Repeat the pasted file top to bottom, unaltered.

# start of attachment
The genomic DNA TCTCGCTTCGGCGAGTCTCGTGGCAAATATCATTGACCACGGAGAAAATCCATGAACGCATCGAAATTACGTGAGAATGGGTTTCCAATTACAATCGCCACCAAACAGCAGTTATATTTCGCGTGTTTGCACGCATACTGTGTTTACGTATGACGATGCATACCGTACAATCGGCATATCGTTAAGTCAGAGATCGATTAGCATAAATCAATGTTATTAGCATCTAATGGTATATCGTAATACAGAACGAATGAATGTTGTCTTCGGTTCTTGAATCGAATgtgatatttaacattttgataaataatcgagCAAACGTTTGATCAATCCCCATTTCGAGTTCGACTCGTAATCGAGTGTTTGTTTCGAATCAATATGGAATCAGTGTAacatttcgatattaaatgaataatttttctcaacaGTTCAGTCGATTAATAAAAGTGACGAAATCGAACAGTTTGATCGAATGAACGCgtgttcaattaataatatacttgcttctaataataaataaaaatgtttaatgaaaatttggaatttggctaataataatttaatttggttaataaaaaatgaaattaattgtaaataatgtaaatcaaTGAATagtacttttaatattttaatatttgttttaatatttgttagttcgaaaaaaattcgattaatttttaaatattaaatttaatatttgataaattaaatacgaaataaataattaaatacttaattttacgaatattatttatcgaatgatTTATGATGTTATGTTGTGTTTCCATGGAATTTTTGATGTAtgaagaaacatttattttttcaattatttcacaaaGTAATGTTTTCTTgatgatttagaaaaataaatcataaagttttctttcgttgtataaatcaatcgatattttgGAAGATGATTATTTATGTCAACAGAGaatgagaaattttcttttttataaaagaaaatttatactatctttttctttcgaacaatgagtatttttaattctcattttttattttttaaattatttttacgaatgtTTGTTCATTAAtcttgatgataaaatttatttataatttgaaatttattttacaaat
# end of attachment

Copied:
The genomic DNA TCTCGCTTCGGCGAGTCTCGTGGCAAATATCATTGACCACGGAGAAAATCCATGAACGCATCGAAATTACGTGAGAATGGGTTTCCAATTACAATCGCCACCAAACAGCAGTTATATTTCGCGTGTTTGCACGCATACTGTGTTTACGTATGACGATGCATACCGTACAATCGGCATATCGTTAAGTCAGAGATCGATTAGCATAAATCAATGTTATTAGCATCTAATGGTATATCGTAATACAGAACGAATGAATGTTGTCTTCGGTTCTTGAATCGAATgtgatatttaacattttgataaataatcgagCAAACGTTTGATCAATCCCCATTTCGAGTTCGACTCGTAATCGAGTGTTTGTTTCGAATCAATATGGAATCAGTGTAacatttcgatattaaatgaataatttttctcaacaGTTCAGTCGATTAATAAAAGTGACGAAATCGAACAGTTTGATCGAATGAACGCgtgttcaattaataatatacttgcttctaataataaataaaaatgtttaatgaaaatttggaatttggctaataataatttaatttggttaataaaaaatgaaattaattgtaaataatgtaaatcaaTGAATagtacttttaatattttaatatttgttttaatatttgttagttcgaaaaaaattcgattaatttttaaatattaaatttaatatttgataaattaaatacgaaataaataattaaatacttaattttacgaatattatttatcgaatgatTTATGATGTTATGTTGTGTTTCCATGGAATTTTTGATGTAtgaagaaacatttattttttcaattatttcacaaaGTAATGTTTTCTTgatgatttagaaaaataaatcataaagttttctttcgttgtataaatcaatcgatattttgGAAGATGATTATTTATGTCAACAGAGaatgagaaattttcttttttataaaagaaaatttatactatctttttctttcgaacaatgagtatttttaattctcattttttattttttaaattatttttacgaatgtTTGTTCATTAAtcttgatgataaaatttatttataatttgaaatttattttacaaat